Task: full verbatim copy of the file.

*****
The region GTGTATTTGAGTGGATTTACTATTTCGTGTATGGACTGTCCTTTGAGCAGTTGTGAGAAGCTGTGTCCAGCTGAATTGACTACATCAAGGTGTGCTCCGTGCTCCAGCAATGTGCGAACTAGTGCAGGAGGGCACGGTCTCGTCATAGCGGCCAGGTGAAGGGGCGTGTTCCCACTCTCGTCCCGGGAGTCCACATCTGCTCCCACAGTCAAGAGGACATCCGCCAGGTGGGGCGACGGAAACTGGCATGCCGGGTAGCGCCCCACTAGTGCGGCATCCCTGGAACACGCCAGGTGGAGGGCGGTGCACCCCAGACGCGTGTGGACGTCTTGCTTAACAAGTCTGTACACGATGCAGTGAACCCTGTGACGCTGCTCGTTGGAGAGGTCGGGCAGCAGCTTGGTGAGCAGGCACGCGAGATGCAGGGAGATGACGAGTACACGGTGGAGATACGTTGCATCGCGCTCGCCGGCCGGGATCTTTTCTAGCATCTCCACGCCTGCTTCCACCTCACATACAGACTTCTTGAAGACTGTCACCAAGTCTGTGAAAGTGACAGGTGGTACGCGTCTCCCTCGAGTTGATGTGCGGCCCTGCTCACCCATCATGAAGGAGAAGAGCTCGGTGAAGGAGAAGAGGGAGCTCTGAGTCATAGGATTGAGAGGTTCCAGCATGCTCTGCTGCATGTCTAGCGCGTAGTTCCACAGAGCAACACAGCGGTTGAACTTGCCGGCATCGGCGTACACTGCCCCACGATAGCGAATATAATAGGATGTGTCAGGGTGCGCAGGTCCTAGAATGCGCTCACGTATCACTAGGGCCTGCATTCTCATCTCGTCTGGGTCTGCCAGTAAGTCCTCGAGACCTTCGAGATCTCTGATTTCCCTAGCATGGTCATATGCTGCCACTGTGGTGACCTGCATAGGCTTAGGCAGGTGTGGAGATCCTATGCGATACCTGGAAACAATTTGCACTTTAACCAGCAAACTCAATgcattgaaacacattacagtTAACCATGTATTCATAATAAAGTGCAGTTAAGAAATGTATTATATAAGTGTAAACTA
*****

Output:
The region GTGTATTTGAGTGGATTTACTATTTCGTGTATGGACTGTCCTTTGAGCAGTTGTGAGAAGCTGTGTCCAGCTGAATTGACTACATCAAGGTGTGCTCCGTGCTCCAGCAATGTGCGAACTAGTGCAGGAGGGCACGGTCTCGTCATAGCGGCCAGGTGAAGGGGCGTGTTCCCACTCTCGTCCCGGGAGTCCACATCTGCTCCCACAGTCAAGAGGACATCCGCCAGGTGGGGCGACGGAAACTGGCATGCCGGGTAGCGCCCCACTAGTGCGGCATCCCTGGAACACGCCAGGTGGAGGGCGGTGCACCCCAGACGCGTGTGGACGTCTTGCTTAACAAGTCTGTACACGATGCAGTGAACCCTGTGACGCTGCTCGTTGGAGAGGTCGGGCAGCAGCTTGGTGAGCAGGCACGCGAGATGCAGGGAGATGACGAGTACACGGTGGAGATACGTTGCATCGCGCTCGCCGGCCGGGATCTTTTCTAGCATCTCCACGCCTGCTTCCACCTCACATACAGACTTCTTGAAGACTGTCACCAAGTCTGTGAAAGTGACAGGTGGTACGCGTCTCCCTCGAGTTGATGTGCGGCCCTGCTCACCCATCATGAAGGAGAAGAGCTCGGTGAAGGAGAAGAGGGAGCTCTGAGTCATAGGATTGAGAGGTTCCAGCATGCTCTGCTGCATGTCTAGCGCGTAGTTCCACAGAGCAACACAGCGGTTGAACTTGCCGGCATCGGCGTACACTGCCCCACGATAGCGAATATAATAGGATGTGTCAGGGTGCGCAGGTCCTAGAATGCGCTCACGTATCACTAGGGCCTGCATTCTCATCTCGTCTGGGTCTGCCAGTAAGTCCTCGAGACCTTCGAGATCTCTGATTTCCCTAGCATGGTCATATGCTGCCACTGTGGTGACCTGCATAGGCTTAGGCAGGTGTGGAGATCCTATGCGATACCTGGAAACAATTTGCACTTTAACCAGCAAACTCAATgcattgaaacacattacagtTAACCATGTATTCATAATAAAGTGCAGTTAAGAAATGTATTATATAAGTGTAAACTA